Have you seen any of the latest TIkTok ads? In one, a young black man who runs a boxing school talks about how he was motivated by his mother to start and how much he has been helped by being able to promote his school on TikTok. Meanwhile, university campuses, government agencies, and other public entities around the world have banned or are considering placing a ban on the use of Tik Tok. What is going on?
There are growing privacy concerns over how the owners of TikTok, the Chinese company ByteDance, handles user data. Fears are expressed that its very location in China gives the Chinese government access to the database of TikTok users or leaves it open to requests to turn over the data to the Chinese government. TikTok has denied these allegations and is fighting for its survival. The company has begun talking about plans to move its storage systems outside of China.
This move may not be enough. In addition to concerns about the content on TikTok – two-thirds of US teens are on the app – some security concerns have been previously raised. In our 2020 blog post, “Is It Still Legal to Download TikTok?” we explain –
In 2019, the Trump Administration declared a national emergency based on an identified threat to the country’s national security in the form of “foreign adversaries” able to exploit vulnerabilities in information and communications technology and services. In August 2020, the U.S. introduced a ban on transactions with TikTok owner, ByteDance, including the provision of internet hosting and content delivery network services that enabled the functioning or optimization of TikTok in the U.S. Also in August 2020, the Committee on Foreign Investment in the United States (CFIUS) – which has the authority to block or impose conditions on the foreign acquisition of U.S. entities – retroactively prohibited ByteDance’s acquisition of the U.S. company, Musical.ly. The CFIUS order gave ByteDance 90 days to dispose of its U.S. assets or be bought by a U.S. company. ByteDance appealed to a federal court and won. Its victory stopped enforcement of the orders that prohibited transactions with the company and would have required it to either be banned or acquired.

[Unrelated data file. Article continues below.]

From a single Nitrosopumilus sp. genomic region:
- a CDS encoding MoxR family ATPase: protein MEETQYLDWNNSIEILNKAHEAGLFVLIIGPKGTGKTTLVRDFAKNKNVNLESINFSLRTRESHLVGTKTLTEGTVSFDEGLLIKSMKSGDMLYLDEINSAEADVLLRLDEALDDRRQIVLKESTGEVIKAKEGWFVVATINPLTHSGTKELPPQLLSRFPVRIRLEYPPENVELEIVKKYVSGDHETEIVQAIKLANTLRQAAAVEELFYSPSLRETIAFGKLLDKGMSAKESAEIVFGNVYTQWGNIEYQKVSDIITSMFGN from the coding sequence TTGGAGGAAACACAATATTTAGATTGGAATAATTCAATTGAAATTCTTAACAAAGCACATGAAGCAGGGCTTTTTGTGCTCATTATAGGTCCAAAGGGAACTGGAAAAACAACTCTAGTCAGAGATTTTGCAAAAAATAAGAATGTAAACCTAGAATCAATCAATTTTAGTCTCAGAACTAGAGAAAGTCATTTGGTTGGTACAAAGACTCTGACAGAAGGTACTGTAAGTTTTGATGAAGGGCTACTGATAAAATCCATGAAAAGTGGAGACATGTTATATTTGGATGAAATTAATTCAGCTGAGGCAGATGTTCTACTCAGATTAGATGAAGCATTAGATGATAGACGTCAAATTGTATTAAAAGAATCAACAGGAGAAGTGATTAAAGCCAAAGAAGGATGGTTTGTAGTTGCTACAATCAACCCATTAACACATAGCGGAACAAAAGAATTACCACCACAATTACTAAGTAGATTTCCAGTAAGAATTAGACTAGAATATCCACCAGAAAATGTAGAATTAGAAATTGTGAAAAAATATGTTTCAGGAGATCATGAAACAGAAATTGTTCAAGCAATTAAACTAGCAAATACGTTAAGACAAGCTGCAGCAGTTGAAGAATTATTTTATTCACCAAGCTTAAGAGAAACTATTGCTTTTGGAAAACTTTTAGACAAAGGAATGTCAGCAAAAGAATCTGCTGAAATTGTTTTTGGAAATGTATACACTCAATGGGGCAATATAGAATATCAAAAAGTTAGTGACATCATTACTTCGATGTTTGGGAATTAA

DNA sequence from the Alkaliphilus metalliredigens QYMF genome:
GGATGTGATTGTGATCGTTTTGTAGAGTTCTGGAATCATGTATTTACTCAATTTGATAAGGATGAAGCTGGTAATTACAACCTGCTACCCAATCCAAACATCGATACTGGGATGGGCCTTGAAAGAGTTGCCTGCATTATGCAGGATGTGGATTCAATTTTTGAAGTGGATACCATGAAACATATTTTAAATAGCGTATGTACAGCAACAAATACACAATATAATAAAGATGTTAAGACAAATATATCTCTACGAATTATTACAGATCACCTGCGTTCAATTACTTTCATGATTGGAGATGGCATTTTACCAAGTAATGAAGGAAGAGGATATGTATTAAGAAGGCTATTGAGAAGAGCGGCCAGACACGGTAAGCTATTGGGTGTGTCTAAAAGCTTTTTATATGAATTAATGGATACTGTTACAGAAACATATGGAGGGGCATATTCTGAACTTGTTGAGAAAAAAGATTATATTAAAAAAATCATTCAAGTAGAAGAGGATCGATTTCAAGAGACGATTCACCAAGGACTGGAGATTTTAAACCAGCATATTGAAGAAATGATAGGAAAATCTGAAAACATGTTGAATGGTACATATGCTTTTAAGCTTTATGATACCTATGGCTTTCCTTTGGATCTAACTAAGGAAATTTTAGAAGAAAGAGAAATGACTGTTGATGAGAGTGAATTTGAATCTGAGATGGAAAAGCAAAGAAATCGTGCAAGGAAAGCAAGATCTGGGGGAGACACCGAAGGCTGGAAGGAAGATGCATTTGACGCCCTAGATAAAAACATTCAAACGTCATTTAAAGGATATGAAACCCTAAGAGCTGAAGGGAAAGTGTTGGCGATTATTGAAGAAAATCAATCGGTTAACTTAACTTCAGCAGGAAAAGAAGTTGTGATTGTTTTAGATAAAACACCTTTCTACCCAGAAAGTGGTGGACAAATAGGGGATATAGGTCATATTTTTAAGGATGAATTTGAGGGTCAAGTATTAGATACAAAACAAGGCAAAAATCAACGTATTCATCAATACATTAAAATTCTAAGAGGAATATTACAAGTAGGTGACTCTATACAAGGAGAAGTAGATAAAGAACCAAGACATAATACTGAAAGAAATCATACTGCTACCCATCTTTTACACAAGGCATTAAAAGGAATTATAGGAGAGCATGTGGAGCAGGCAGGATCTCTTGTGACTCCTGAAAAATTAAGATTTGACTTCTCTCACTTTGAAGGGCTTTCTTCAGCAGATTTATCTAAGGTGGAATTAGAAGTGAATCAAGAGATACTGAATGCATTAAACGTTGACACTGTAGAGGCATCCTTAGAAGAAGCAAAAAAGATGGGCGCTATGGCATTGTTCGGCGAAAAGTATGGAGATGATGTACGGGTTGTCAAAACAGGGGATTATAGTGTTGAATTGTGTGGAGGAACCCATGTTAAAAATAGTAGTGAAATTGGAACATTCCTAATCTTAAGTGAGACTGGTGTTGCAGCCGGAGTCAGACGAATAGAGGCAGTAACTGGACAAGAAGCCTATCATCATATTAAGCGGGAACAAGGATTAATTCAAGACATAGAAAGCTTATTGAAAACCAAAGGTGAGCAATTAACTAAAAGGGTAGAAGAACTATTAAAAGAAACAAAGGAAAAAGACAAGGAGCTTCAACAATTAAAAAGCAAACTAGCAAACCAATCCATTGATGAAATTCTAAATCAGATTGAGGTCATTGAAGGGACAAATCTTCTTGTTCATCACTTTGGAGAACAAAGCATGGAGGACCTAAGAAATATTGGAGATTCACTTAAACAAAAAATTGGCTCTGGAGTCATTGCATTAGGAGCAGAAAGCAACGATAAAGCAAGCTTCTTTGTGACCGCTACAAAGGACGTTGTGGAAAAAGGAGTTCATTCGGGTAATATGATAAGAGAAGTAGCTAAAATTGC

Since then, however, the underlying concerns have grown and expanded outside of the U.S. This is why we see the bans by other countries and TikTok’s media battle for the heart and minds of its millions of users.
The signs suggest that, for now, attempts to place an outright ban on the use of TikTok by individual consumers are unlikely. The Trump Administration orders, for example, if successful would have been applied only to business-to-business transactions. An attempt to pass U.S. legislation placing an outright ban on the use of TikTok was blocked in the Senate. The scrutiny and pressure continue, however.
So, is it still legal to download TikTok? Individual users can continue to download and use TikTok for personal use. If, however, you work for a state or federal agency, given the scrutiny and pressure with regards to its use at work – then don’t. For companies, until a clear signal is sent with respect to ByteDance security concerns, any transactions with ByteDance should be approached with caution and on the advice of experienced counsel.
I am a seasoned international trade and customs attorney, and policy adviser for various companies and governments with a demonstrated history of successfully developing and implementing sustainable and dynamic trade programs. I am experienced in creating partnerships with various business-support organizations to drive compliance and growth in the international market.